Cabinet has approved a €15.8 million support package for the pig and horticulture sectors today (April 13), which includes a condition of a ‘10% decrease in production’ for the pig sector.

The package contains €13 million in support for the pig industry, which is facing numerous challenges and has seen 7% of pig farmers exit it as a result. Announcing the package, the Department of Agriculture, Food and the Marine stated:

“Under the exceptional aid package, pig farmers will be eligible for a maximum payment of €70,000 per undertaking, subject to conditionality.”

Agriland can confirm that the package contains a condition of a ‘10% reduction in production’, but not necessarily a 10% cut in the herd. The reference period for implementing this is also not yet confirmed.

Speaking to Agriland after the announcement, president of the Irish Farmers’ Association Tim Cullinan expressed his discontent at the inclusion of such a condition. He said:

“I absolutely do not support any reduction in production. What we’re trying to do here is hold an industry together and if we have to reduce by 10% we’re going to bring more inefficiency into the system. We’re striving to abate losses at the moment not exacerbate them.

“I cannot understand why a minister that has been asked to help an industry that is in crisis, comes up with reducing production. What is that going to do for anybody?”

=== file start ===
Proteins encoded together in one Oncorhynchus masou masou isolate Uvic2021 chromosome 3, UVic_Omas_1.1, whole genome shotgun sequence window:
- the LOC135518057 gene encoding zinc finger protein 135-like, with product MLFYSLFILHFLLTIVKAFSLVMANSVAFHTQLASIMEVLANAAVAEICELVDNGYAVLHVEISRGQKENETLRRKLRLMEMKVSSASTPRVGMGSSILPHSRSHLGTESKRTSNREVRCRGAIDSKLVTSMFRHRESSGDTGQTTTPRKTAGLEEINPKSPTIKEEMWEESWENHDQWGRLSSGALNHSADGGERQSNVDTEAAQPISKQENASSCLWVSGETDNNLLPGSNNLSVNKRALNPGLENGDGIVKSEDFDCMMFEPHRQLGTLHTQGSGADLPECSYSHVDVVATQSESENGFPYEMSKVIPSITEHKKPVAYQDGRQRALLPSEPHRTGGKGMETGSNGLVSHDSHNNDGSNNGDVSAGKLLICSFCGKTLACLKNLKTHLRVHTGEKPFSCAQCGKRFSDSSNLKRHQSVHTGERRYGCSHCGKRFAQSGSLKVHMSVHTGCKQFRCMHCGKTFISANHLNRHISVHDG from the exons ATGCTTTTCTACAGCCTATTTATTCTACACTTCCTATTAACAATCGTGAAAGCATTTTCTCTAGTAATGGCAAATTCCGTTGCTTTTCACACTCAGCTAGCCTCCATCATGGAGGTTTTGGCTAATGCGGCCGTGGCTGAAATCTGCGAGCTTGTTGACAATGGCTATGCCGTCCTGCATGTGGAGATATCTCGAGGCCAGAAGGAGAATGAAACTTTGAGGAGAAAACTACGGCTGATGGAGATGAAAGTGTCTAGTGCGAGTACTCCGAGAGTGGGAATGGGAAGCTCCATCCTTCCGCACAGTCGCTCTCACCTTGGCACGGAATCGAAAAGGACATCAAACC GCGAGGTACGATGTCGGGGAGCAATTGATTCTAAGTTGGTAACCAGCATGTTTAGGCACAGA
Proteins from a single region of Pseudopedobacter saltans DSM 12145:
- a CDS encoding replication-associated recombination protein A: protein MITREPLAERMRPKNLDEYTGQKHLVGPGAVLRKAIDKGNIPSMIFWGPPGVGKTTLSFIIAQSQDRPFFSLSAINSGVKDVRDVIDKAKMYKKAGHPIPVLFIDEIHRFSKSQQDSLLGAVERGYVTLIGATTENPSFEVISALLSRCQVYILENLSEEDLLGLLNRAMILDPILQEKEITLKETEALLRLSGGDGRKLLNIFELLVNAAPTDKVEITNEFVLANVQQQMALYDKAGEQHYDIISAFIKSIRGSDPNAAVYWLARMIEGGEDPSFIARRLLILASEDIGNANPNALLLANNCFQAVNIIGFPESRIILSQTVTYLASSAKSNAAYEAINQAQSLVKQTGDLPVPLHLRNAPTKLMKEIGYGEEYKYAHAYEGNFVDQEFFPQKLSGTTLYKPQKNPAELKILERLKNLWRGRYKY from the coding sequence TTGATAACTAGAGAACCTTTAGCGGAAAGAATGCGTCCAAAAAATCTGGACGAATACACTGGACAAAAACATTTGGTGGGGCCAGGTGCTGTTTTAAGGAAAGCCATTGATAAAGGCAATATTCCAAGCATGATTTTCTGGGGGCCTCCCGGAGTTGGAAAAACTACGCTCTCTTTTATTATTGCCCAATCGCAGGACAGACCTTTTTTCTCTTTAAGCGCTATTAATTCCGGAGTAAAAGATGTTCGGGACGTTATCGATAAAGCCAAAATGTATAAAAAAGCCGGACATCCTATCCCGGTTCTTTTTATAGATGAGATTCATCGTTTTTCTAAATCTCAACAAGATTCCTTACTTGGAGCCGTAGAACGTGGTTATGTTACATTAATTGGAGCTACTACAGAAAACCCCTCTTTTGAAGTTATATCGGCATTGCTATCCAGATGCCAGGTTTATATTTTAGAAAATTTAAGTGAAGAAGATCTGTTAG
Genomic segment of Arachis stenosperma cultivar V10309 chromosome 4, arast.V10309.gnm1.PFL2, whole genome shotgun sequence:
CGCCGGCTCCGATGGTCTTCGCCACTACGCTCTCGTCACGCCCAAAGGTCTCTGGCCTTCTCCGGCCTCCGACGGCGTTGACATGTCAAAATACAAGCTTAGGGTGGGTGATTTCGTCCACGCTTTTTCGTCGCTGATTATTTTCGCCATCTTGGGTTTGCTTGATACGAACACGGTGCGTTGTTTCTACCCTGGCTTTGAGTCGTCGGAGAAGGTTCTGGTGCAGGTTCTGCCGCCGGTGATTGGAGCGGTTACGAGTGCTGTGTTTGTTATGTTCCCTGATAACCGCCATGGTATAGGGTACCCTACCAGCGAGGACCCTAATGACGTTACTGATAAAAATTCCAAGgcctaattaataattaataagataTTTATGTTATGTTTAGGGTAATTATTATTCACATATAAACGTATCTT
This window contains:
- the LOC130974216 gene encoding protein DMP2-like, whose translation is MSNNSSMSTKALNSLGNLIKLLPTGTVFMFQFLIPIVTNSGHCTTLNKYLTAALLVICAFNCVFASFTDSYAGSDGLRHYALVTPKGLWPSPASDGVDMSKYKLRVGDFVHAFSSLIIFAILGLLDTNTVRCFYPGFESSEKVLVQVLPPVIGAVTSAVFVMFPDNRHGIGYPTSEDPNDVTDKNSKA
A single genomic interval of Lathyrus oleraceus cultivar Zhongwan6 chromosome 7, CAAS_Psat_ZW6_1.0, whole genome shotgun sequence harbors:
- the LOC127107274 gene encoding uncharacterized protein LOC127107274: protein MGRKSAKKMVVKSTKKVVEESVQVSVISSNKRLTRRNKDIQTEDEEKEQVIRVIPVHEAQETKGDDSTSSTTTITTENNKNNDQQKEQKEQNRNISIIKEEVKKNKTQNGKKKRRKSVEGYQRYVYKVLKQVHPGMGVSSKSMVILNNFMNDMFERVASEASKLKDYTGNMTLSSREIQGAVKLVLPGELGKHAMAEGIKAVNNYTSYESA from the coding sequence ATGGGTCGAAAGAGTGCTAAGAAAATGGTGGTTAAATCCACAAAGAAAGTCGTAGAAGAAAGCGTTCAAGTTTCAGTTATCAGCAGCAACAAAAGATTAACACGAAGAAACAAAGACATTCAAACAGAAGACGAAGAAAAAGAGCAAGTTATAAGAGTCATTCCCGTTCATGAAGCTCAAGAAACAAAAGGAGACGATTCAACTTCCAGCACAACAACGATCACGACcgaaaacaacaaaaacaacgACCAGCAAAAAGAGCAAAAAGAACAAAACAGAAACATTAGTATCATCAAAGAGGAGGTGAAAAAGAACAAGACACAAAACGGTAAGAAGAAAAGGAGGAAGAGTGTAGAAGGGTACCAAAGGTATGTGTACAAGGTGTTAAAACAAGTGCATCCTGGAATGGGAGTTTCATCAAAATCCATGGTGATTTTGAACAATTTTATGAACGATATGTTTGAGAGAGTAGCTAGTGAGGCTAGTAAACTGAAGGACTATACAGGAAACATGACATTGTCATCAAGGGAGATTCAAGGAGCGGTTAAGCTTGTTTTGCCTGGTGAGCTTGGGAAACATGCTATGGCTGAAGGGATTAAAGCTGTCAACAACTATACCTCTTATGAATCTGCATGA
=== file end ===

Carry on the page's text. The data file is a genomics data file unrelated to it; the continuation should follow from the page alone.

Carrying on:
The IFA president referred to the Beef Exceptional Aid Measure (BEAM) and difficulties that arose as a result of its conditions, saying the pig sector could end up in a similar situation if this production decrease is enforced:

“It was a total disaster from start to finish and I am not going to allow the pig sector to enter into something like that and that is for certain.”

Earlier today, prior to Cabinet approval, the IFA and Meat Industry Ireland (MII) attended a meeting of the Joint Oireachtas Committee on Agriculture, Food and the Marine (JOC), where they expressed frustration over ‘potential destocking conditions’.

Speaking in the meeting, chairman of MII Philip Carroll said that the introduction of a conditional decrease in production would not make sense and could cause the Irish pig industry to be ‘swallowed up’.

“It [the package] cannot include that provision because it deprives those who are producing efficiently and forces them to operate inefficiently. It would not make any sense at all to do it,” Carroll commented.

IFA pig supports proposal

The IFA in conjunction with MII and the Irish Grain and Feed Association (IGFA) recently put forward a proposal of their own for a €100 million support package to restore stability to the sector.

It proposed a ’50-50 private-public partnership’, which would be funding via €50 million in state aid and €50 million on a long-term mortgage, with a €1 per pig statutory levy to be paid over 14 to 15 years.

Speaking about the proposal in the JOC meeting earlier today, Cullinan said the crisis in the sector warrants support on this scale:

“This is how worried Irish pig farmers are, that they are willing to put €50 million of their own money on the table.”

“While we acknowledge this fund will require sizeable state support, the importance and economic value of the sector merits this intervention, as without it, the sector’s long-term future and its contribution to the economy is in real jeopardy,” he concluded.